Google and YouTube on the other hand have very different infrastructure and product offering model. They transcode all videos that they receive into many formats no matter what size the creator is. These transcoded videos have a natural language model auto-generate captions for every video, and they are never deleted. This on the surface sounds much more costly than what Amazon and Twitch are doing, but YouTube is both larger and more profitable than Amazon’s Twitch platform in the general video content delivery market. YouTube offers these services for its streaming business as well as standard on-demand videos.
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We believe Google is able to keep costs down due to a superior service infrastructure. First off, Google has a custom-designed transcoding chip. As we reported in the past, they are on the second generation of this chip, and it allows them to reduce CPU footprint by the millions! Due to having a custom ASIC that can transcode video at 40x lower cost than a CPU and 20x lower cost than a GPU, YouTube can always hit the most optimal point on the video quality versus bitrate (file size) curve while delivering a consistently better viewer experience. Twitch often compromises with respect to quality and viewer experience because they must rely on lower computationally intensive transcoding for their streams because of their video encoding infrastructure limitations. Google’s terms of service and captioning will is done on 2nd generation and beyond custom transcoding chips.
Given a certain bitrate, YouTube videos almost always outperform Twitch on video quality. This in turn means users will often request the YouTube content delivery network for a lower bitrate stream versus Twitch because it meets their subjective quality requirements. YouTube is able to save on north-south bandwidth out of the datacenter because they have more specialized ASIC compute. As a reminder, north-south bandwidth is one of the highest expenses in a datacenter. Google’s YouTube being more efficient also makes their infrastructure greener and more environmentally sustainable versus Amazon’s Twitch.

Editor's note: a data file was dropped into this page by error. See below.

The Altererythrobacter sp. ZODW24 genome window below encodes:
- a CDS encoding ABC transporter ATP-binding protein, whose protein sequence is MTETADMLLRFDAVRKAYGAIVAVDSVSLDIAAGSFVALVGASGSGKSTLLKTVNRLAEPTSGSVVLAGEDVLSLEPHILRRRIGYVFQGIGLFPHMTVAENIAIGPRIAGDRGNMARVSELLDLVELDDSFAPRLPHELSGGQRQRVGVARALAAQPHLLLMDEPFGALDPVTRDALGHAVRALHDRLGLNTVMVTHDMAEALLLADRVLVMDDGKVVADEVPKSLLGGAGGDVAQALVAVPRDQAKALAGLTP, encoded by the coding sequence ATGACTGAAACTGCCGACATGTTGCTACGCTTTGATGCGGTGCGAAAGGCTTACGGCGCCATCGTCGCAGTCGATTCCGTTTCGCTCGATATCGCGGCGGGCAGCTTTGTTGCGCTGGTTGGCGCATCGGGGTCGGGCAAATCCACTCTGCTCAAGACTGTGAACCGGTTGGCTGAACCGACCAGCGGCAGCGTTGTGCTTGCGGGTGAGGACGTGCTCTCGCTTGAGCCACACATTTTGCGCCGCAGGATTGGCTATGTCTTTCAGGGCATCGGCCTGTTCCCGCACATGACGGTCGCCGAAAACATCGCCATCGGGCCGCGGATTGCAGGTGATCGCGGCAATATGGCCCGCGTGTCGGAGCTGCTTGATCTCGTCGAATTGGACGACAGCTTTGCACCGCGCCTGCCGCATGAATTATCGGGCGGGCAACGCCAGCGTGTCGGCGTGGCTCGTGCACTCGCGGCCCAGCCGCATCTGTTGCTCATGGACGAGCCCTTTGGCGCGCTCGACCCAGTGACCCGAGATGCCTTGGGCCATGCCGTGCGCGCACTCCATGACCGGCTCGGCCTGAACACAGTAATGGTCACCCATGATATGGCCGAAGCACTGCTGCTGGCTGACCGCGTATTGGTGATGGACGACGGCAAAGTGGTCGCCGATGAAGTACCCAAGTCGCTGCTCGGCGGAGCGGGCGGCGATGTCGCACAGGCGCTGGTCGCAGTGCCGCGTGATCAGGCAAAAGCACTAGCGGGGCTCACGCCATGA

Another aspect of the profitability difference between YouTube and Twitch, which likely factors into the feature differences and revenue share split, 70/30 vs. 50/50, also boils down to the quality of YouTube’s ad serving and recommendation engines. Google’s deep learning recommendation systems (DLRS) trained on their in-house TPU AI silicon, are amongst the best in the industry. While Amazon has their own DLRS models, they don’t seem to achieve as accurate targeting as Google’s which impacts advertisement rates. In our view, this boils down more to AI superiority than silicon, but it is important to note how much more mature Google’s TPU is versus Amazon’s Trainium and Inferentia AI silicon. We believe Amazon is working on their own video transcoding ASIC, but Amazon could also turn to NetInt, a 3rd party provider.
For the hyperscalers, hardware is an extension of their software. While Amazon is most definitely much more mature on their cloud service provider offering through AWS and custom silicon such as in-house Nitro DPUs and Graviton CPUs, Google is clearly more advanced in AI and video content delivery networks. These different companies have grown out of different roots and so their hardware, software co-optimization will differ significantly. It’s interesting to see Google try to build out this suite of capabilities to compete better for their cloud offerings while Amazon is trying to catch up in video content delivery networks and search/recommendation AI’s for ad networks.